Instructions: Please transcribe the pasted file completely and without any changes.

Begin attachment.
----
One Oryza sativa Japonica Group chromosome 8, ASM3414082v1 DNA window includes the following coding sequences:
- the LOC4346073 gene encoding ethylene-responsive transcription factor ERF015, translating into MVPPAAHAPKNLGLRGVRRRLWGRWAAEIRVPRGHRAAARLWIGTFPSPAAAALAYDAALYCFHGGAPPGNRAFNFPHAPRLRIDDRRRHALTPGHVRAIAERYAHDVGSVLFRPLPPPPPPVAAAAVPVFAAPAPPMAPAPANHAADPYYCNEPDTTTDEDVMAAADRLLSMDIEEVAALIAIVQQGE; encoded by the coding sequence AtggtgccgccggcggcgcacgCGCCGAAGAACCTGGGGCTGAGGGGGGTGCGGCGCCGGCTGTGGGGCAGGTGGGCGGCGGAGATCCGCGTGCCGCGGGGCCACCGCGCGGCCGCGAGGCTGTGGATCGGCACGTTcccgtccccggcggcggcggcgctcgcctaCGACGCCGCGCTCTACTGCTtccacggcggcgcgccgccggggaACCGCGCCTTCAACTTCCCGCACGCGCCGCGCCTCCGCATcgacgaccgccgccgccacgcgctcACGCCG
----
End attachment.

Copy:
One Oryza sativa Japonica Group chromosome 8, ASM3414082v1 DNA window includes the following coding sequences:
- the LOC4346073 gene encoding ethylene-responsive transcription factor ERF015, translating into MVPPAAHAPKNLGLRGVRRRLWGRWAAEIRVPRGHRAAARLWIGTFPSPAAAALAYDAALYCFHGGAPPGNRAFNFPHAPRLRIDDRRRHALTPGHVRAIAERYAHDVGSVLFRPLPPPPPPVAAAAVPVFAAPAPPMAPAPANHAADPYYCNEPDTTTDEDVMAAADRLLSMDIEEVAALIAIVQQGE; encoded by the coding sequence AtggtgccgccggcggcgcacgCGCCGAAGAACCTGGGGCTGAGGGGGGTGCGGCGCCGGCTGTGGGGCAGGTGGGCGGCGGAGATCCGCGTGCCGCGGGGCCACCGCGCGGCCGCGAGGCTGTGGATCGGCACGTTcccgtccccggcggcggcggcgctcgcctaCGACGCCGCGCTCTACTGCTtccacggcggcgcgccgccggggaACCGCGCCTTCAACTTCCCGCACGCGCCGCGCCTCCGCATcgacgaccgccgccgccacgcgctcACGCCG